I have an infamously naive and youthful character, who I’ve been writing for years now, a little over five. In all of that time, she’s found out lies about her past, her family, what was expected of her and how she was conceived. She’s gotten closer to some family and further from others. The demise of the one who wrought ill on her may have only been suggested, but because we never got to finish that story.
I’ve put her through her paces in all of this time. I threw her in a huge storm in the middle of the ocean and watched her spiral into an unknown, uncharted island, to get herself back to the world she came from with the help of other stranded strangers.
She fell in and out of love. She was introduced to people/things that could help her in her journey, has unlocked a lot of power and potential, and has even surpassed the strength of her father. She isn’t a stranger to sex, or trauma, or extremes. Time and again, when she’s forced to stand up, she doesn’t hesitate.
What I expected in all of this time was for her youthfulness to transform. To watch her go from this giggling, excitable young girl to a seasoned woman who knew how to push through and show up for what was right. Instead, she’s persevered, and held on to that brightness, that light of hers that shines when she smiles and even when she doesn’t.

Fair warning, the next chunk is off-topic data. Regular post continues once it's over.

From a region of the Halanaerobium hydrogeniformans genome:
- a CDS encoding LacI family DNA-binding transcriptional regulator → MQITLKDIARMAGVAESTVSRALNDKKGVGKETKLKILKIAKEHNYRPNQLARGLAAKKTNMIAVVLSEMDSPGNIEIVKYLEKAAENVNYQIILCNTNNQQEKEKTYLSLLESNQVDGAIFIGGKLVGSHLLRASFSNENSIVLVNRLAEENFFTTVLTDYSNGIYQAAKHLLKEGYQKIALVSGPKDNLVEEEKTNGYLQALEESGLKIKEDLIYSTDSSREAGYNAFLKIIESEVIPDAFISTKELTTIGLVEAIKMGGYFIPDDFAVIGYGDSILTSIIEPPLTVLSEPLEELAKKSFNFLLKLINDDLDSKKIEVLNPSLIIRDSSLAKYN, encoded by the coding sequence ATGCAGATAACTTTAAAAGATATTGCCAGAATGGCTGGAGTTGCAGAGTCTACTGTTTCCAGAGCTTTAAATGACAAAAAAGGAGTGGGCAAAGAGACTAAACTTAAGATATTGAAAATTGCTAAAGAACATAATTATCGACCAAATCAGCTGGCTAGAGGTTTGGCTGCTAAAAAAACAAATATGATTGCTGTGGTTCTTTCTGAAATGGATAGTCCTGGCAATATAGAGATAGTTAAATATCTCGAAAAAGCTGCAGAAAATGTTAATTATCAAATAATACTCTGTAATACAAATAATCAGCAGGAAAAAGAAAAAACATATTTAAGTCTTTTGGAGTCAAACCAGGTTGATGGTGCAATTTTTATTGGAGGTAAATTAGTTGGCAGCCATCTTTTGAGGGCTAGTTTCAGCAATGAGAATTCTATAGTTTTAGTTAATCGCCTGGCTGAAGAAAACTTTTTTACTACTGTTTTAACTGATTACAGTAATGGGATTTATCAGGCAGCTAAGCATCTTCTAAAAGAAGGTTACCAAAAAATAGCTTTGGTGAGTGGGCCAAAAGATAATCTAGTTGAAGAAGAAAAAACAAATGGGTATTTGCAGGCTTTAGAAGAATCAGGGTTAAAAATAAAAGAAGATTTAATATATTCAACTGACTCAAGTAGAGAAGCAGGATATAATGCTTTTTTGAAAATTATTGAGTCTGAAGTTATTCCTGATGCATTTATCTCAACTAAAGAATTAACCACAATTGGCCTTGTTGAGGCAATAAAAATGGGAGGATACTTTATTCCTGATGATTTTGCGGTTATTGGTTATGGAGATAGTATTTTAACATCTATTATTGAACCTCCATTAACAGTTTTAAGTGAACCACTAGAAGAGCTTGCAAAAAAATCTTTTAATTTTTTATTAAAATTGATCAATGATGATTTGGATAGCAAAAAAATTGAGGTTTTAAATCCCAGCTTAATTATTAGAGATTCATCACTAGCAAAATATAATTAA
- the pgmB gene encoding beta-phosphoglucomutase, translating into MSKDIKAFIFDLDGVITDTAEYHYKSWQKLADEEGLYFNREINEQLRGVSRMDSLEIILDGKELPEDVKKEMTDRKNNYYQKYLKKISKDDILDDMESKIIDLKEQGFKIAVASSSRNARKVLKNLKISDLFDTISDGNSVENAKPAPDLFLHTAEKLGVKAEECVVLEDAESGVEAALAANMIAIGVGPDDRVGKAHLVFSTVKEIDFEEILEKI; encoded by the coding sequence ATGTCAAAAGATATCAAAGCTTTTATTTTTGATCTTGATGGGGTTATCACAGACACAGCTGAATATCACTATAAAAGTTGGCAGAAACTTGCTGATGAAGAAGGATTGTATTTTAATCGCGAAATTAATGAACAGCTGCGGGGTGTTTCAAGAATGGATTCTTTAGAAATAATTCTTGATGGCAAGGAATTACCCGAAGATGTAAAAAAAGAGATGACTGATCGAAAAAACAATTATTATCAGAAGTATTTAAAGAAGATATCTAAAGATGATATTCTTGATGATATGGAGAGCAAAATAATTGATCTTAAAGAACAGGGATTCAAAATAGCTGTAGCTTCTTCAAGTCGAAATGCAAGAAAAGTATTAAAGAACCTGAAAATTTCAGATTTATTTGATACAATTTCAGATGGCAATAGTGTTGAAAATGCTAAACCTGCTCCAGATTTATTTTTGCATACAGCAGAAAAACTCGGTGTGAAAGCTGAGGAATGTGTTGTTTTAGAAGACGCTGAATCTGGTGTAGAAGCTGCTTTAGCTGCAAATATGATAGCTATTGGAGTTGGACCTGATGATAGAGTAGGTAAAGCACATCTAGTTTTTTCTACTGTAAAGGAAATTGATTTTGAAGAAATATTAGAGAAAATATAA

I never really considered that the change was a little deeper for her. On the outside, I still see her and write her and feel like she is the same excitable, impossibly optimistic young woman who strives for the best. On a deeper level, under the surface, I see that she knows what must be done in some situations, she knows right from wrong and has a strong sense of morality. What was shaped in the roughness she was thrown into was her ability to adapt to situations and protect those she cared for at any cost.
I’d had other characters get put through their paces and turn out jaded and cynical and unkind for it. What I expected was much of the same, but that’s just not who she is.
Development comes in all shapes and sizes, I realize, after some consideration on this particular character. It doesn’t all have to be extreme, some are more resilient than others. It can be light, it can be heavy, but in the end, whatever it is will be true to who that character really is.
In other words, the surface isn’t the only place to look for a change. Sometimes you have to dig into the cushions.
It adds a whole new dimension to things, to the story, and to the character herself. And I kinda like it that way.
The Novice Wordsmith